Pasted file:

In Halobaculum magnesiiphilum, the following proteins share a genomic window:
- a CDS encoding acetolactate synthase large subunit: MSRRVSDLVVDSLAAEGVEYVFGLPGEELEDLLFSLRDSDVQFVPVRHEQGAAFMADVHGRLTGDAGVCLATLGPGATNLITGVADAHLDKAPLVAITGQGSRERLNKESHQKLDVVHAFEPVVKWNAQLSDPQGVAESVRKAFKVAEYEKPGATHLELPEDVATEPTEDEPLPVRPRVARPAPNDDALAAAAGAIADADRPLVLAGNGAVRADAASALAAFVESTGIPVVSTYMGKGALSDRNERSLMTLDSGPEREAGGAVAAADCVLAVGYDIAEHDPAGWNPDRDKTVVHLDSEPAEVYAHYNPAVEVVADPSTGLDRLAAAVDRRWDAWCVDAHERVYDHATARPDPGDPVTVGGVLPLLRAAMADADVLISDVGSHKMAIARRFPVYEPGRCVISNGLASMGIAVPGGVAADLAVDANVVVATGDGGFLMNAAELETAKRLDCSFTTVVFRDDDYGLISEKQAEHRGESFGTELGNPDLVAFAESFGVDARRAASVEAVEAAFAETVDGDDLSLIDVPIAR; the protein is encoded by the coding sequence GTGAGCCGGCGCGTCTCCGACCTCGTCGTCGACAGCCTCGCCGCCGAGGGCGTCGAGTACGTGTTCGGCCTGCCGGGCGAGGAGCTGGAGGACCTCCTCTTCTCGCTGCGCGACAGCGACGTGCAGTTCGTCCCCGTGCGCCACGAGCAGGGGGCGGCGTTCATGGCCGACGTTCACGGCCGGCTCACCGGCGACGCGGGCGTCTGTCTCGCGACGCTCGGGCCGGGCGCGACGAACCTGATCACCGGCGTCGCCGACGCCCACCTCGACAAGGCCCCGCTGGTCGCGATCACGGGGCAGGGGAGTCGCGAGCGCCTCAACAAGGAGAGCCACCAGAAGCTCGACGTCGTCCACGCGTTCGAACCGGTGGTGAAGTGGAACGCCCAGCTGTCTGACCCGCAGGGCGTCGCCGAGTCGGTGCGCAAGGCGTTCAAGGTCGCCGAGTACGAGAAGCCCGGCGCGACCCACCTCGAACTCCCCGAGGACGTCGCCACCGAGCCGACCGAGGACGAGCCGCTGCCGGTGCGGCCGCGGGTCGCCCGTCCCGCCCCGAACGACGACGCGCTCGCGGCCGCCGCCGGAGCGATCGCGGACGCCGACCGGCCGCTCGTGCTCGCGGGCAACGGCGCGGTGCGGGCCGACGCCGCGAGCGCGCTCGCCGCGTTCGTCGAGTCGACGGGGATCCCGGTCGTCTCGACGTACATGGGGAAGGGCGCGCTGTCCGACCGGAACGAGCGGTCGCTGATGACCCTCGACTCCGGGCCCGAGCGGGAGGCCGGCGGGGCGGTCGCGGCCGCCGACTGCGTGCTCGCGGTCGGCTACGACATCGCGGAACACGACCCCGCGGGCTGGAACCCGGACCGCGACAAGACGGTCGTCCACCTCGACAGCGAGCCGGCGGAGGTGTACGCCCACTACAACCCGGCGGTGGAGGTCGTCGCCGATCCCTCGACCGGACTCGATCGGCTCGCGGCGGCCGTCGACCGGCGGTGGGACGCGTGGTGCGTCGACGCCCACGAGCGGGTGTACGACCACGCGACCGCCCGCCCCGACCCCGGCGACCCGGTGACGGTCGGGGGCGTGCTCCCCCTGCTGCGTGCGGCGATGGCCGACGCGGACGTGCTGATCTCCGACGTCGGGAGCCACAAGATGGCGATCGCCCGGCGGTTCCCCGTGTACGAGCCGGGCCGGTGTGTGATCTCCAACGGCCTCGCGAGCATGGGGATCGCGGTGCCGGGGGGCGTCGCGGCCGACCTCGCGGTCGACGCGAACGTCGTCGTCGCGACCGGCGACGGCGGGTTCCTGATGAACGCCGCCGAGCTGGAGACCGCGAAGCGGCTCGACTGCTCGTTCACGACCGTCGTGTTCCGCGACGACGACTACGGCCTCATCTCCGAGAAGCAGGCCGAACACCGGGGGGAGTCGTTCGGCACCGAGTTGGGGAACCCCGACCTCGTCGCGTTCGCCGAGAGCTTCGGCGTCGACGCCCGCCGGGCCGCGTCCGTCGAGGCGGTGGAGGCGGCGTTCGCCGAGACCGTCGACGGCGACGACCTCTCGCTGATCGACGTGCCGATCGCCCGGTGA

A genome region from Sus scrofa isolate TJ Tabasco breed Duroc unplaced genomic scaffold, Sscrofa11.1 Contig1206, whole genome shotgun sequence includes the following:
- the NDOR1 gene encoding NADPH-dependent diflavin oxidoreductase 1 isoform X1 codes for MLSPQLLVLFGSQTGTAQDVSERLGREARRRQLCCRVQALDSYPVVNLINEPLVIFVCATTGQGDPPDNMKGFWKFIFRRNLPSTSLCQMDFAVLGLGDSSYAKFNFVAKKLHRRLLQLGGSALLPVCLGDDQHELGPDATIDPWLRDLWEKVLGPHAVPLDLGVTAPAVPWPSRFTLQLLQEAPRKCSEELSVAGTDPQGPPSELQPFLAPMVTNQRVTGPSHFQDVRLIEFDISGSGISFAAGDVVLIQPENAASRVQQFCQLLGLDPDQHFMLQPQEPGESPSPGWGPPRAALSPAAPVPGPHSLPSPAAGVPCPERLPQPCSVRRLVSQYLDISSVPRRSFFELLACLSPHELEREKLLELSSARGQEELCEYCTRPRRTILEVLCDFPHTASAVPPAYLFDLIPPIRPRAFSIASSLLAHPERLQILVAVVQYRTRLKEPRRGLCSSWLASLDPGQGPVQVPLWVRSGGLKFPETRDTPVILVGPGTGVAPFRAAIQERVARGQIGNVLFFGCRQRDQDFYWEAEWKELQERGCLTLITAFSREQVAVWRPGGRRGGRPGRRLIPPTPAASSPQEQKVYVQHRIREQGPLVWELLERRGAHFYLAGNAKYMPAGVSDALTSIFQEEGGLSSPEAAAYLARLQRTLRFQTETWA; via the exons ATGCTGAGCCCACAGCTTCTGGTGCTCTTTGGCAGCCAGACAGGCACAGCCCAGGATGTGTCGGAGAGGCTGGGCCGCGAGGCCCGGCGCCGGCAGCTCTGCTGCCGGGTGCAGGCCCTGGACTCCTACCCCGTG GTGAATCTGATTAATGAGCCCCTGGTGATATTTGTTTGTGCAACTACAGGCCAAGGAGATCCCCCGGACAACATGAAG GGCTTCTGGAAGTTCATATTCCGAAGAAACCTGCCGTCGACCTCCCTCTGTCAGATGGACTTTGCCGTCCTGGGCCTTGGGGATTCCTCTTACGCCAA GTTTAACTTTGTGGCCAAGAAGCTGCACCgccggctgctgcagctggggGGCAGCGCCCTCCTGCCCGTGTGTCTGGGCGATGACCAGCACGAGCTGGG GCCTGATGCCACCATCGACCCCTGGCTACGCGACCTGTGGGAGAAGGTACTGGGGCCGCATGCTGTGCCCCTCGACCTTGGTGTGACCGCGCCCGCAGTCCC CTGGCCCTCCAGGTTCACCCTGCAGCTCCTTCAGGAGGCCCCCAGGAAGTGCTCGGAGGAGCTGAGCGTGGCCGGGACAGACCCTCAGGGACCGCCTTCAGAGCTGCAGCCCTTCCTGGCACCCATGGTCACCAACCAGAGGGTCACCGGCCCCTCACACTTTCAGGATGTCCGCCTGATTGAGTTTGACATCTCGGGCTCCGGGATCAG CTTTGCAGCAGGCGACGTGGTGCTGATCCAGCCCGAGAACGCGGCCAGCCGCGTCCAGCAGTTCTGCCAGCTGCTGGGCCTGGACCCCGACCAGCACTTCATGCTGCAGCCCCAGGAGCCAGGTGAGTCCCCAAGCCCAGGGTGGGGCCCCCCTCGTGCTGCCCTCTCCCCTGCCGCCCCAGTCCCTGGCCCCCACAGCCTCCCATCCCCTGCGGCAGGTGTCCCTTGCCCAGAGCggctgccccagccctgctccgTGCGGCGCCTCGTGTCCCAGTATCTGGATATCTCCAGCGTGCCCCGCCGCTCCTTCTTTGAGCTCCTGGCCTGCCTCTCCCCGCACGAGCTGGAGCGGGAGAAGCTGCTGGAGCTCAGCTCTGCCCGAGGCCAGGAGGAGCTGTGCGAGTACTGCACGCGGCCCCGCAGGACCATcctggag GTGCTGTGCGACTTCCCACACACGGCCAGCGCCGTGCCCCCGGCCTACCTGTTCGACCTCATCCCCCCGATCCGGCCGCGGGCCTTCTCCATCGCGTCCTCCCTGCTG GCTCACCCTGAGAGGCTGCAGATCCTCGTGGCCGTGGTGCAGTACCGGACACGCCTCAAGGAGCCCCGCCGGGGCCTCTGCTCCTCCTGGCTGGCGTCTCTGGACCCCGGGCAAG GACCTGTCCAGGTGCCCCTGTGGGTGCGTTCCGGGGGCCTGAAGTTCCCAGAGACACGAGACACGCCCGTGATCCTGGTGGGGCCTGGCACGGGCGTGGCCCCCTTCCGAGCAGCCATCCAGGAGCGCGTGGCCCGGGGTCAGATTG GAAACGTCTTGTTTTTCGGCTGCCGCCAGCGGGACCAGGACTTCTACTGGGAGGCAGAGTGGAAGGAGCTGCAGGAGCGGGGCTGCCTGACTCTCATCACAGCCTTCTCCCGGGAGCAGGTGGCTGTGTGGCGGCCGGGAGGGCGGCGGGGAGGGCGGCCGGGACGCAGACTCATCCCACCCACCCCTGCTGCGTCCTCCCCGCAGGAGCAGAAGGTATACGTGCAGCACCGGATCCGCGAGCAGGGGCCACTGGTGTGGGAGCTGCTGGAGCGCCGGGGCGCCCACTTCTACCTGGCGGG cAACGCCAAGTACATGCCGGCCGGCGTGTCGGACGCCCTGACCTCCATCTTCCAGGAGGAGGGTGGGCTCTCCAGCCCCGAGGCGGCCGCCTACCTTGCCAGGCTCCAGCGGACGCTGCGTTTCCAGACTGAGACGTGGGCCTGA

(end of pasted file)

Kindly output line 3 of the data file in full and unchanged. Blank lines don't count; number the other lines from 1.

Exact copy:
A genome region from Sus scrofa isolate TJ Tabasco breed Duroc unplaced genomic scaffold, Sscrofa11.1 Contig1206, whole genome shotgun sequence includes the following: